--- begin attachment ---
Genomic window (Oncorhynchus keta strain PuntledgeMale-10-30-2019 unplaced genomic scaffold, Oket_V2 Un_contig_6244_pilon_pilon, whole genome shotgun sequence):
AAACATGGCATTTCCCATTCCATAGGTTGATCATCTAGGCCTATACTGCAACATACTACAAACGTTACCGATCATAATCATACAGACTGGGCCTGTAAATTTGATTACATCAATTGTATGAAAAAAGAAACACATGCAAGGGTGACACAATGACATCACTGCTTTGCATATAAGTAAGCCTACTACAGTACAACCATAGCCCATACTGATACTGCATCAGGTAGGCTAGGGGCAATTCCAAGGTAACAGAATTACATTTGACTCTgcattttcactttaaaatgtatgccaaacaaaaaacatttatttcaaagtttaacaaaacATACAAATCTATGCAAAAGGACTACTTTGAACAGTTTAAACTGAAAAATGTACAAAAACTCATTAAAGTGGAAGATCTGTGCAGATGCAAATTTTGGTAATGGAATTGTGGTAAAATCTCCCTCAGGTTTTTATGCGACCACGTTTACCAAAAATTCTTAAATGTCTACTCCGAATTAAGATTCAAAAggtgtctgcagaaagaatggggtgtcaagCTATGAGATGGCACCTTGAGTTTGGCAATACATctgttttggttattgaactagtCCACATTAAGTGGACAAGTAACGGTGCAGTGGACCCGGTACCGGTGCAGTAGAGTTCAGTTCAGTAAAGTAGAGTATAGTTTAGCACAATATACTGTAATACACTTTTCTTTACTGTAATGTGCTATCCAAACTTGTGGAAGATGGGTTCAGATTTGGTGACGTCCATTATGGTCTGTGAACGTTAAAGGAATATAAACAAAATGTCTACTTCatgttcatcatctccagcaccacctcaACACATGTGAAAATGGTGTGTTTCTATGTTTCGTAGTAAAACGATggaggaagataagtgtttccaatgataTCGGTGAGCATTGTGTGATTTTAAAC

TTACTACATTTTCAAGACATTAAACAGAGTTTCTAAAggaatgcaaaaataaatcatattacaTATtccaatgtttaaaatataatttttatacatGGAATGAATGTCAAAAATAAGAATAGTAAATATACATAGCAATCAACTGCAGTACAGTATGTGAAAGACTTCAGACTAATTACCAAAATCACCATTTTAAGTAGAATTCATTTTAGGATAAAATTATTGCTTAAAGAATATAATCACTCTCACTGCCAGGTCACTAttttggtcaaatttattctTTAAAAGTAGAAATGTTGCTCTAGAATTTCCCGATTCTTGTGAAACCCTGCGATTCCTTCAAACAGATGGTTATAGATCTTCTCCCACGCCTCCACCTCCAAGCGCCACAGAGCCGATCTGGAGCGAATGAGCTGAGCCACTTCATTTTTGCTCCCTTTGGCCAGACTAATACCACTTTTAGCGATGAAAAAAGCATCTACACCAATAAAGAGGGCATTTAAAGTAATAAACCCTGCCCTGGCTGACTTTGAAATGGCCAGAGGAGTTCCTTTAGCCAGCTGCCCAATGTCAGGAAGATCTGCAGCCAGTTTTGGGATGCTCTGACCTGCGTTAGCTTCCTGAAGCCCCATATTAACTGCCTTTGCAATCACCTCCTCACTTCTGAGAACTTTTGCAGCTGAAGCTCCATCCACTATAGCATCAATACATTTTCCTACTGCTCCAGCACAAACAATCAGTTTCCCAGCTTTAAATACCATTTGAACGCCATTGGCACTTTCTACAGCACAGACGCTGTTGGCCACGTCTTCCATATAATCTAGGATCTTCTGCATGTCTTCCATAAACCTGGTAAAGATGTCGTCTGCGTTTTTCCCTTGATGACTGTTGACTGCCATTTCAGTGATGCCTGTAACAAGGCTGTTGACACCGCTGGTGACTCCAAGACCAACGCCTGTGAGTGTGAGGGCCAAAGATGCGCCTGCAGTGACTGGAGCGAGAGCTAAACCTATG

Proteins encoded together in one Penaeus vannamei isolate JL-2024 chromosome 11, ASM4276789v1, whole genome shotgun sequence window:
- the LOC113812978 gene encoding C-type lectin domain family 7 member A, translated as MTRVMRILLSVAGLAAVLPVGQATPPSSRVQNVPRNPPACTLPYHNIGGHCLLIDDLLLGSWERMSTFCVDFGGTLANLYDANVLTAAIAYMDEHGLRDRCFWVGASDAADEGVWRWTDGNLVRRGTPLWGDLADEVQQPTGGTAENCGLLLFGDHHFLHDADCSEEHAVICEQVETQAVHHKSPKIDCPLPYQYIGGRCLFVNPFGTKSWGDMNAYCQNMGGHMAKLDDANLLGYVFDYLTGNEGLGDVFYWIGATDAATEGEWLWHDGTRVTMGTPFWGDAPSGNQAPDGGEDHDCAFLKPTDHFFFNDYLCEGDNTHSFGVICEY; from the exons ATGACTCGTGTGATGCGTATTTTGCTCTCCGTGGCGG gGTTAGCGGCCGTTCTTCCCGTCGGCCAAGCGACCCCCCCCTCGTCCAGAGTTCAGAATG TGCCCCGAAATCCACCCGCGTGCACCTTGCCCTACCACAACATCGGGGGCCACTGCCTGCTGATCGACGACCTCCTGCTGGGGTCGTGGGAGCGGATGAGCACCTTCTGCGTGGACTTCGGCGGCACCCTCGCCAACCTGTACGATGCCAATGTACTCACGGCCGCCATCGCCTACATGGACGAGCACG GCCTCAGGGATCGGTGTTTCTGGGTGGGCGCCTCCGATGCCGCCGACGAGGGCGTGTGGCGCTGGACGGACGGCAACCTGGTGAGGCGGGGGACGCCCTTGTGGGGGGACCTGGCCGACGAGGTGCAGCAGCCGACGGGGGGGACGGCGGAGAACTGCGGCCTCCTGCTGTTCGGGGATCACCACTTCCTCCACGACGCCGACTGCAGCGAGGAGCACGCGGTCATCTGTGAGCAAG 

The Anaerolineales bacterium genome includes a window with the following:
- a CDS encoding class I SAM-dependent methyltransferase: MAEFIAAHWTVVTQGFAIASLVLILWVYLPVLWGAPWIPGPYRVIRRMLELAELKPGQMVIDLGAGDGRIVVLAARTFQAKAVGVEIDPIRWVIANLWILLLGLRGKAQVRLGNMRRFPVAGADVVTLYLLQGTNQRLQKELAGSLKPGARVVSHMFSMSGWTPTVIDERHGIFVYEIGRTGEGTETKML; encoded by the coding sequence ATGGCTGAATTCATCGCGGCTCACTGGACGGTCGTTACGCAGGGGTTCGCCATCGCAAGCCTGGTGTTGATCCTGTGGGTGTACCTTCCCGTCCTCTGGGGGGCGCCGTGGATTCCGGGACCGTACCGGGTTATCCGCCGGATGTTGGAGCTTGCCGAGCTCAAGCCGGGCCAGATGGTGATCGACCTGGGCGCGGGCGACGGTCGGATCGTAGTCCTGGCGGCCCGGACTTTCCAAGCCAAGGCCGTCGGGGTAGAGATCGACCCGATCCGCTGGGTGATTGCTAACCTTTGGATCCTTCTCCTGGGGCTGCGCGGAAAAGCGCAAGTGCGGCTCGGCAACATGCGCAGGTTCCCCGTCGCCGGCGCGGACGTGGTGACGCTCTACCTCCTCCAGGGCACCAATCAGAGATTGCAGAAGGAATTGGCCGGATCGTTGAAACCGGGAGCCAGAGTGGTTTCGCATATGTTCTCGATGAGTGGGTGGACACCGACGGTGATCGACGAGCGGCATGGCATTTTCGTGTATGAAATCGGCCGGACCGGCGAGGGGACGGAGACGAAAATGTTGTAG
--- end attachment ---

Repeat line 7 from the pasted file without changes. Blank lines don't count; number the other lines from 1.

- a CDS encoding class I SAM-dependent methyltransferase: MAEFIAAHWTVVTQGFAIASLVLILWVYLPVLWGAPWIPGPYRVIRRMLELAELKPGQMVIDLGAGDGRIVVLAARTFQAKAVGVEIDPIRWVIANLWILLLGLRGKAQVRLGNMRRFPVAGADVVTLYLLQGTNQRLQKELAGSLKPGARVVSHMFSMSGWTPTVIDERHGIFVYEIGRTGEGTETKML; encoded by the coding sequence ATGGCTGAATTCATCGCGGCTCACTGGACGGTCGTTACGCAGGGGTTCGCCATCGCAAGCCTGGTGTTGATCCTGTGGGTGTACCTTCCCGTCCTCTGGGGGGCGCCGTGGATTCCGGGACCGTACCGGGTTATCCGCCGGATGTTGGAGCTTGCCGAGCTCAAGCCGGGCCAGATGGTGATCGACCTGGGCGCGGGCGACGGTCGGATCGTAGTCCTGGCGGCCCGGACTTTCCAAGCCAAGGCCGTCGGGGTAGAGATCGACCCGATCCGCTGGGTGATTGCTAACCTTTGGATCCTTCTCCTGGGGCTGCGCGGAAAAGCGCAAGTGCGGCTCGGCAACATGCGCAGGTTCCCCGTCGCCGGCGCGGACGTGGTGACGCTCTACCTCCTCCAGGGCACCAATCAGAGATTGCAGAAGGAATTGGCCGGATCGTTGAAACCGGGAGCCAGAGTGGTTTCGCATATGTTCTCGATGAGTGGGTGGACACCGACGGTGATCGACGAGCGGCATGGCATTTTCGTGTATGAAATCGGCCGGACCGGCGAGGGGACGGAGACGAAAATGTTGTAG